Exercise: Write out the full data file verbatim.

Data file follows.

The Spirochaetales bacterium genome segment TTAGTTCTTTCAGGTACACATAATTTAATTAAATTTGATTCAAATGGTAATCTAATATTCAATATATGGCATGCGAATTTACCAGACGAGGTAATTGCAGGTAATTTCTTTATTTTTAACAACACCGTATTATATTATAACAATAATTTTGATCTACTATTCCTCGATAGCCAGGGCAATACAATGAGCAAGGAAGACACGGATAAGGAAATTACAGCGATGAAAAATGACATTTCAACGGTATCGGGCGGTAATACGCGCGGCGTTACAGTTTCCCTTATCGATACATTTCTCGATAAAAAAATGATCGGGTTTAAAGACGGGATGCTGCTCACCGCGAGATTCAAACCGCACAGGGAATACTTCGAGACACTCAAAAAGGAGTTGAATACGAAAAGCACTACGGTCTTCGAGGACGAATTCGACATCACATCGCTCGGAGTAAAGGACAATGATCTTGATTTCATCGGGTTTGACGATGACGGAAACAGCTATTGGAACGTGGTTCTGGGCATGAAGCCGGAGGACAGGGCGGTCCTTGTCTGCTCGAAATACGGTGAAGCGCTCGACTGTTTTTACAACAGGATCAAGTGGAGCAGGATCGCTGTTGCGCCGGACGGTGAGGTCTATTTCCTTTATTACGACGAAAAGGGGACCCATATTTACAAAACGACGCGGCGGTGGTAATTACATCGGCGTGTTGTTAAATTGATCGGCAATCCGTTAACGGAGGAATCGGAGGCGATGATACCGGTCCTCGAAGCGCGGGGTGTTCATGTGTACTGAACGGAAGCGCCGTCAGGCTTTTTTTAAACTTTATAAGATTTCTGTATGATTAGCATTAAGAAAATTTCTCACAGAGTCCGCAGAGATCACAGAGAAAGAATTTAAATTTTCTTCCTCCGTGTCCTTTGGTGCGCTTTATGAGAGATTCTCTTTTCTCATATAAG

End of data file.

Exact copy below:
The Spirochaetales bacterium genome segment TTAGTTCTTTCAGGTACACATAATTTAATTAAATTTGATTCAAATGGTAATCTAATATTCAATATATGGCATGCGAATTTACCAGACGAGGTAATTGCAGGTAATTTCTTTATTTTTAACAACACCGTATTATATTATAACAATAATTTTGATCTACTATTCCTCGATAGCCAGGGCAATACAATGAGCAAGGAAGACACGGATAAGGAAATTACAGCGATGAAAAATGACATTTCAACGGTATCGGGCGGTAATACGCGCGGCGTTACAGTTTCCCTTATCGATACATTTCTCGATAAAAAAATGATCGGGTTTAAAGACGGGATGCTGCTCACCGCGAGATTCAAACCGCACAGGGAATACTTCGAGACACTCAAAAAGGAGTTGAATACGAAAAGCACTACGGTCTTCGAGGACGAATTCGACATCACATCGCTCGGAGTAAAGGACAATGATCTTGATTTCATCGGGTTTGACGATGACGGAAACAGCTATTGGAACGTGGTTCTGGGCATGAAGCCGGAGGACAGGGCGGTCCTTGTCTGCTCGAAATACGGTGAAGCGCTCGACTGTTTTTACAACAGGATCAAGTGGAGCAGGATCGCTGTTGCGCCGGACGGTGAGGTCTATTTCCTTTATTACGACGAAAAGGGGACCCATATTTACAAAACGACGCGGCGGTGGTAATTACATCGGCGTGTTGTTAAATTGATCGGCAATCCGTTAACGGAGGAATCGGAGGCGATGATACCGGTCCTCGAAGCGCGGGGTGTTCATGTGTACTGAACGGAAGCGCCGTCAGGCTTTTTTTAAACTTTATAAGATTTCTGTATGATTAGCATTAAGAAAATTTCTCACAGAGTCCGCAGAGATCACAGAGAAAGAATTTAAATTTTCTTCCTCCGTGTCCTTTGGTGCGCTTTATGAGAGATTCTCTTTTCTCATATAAG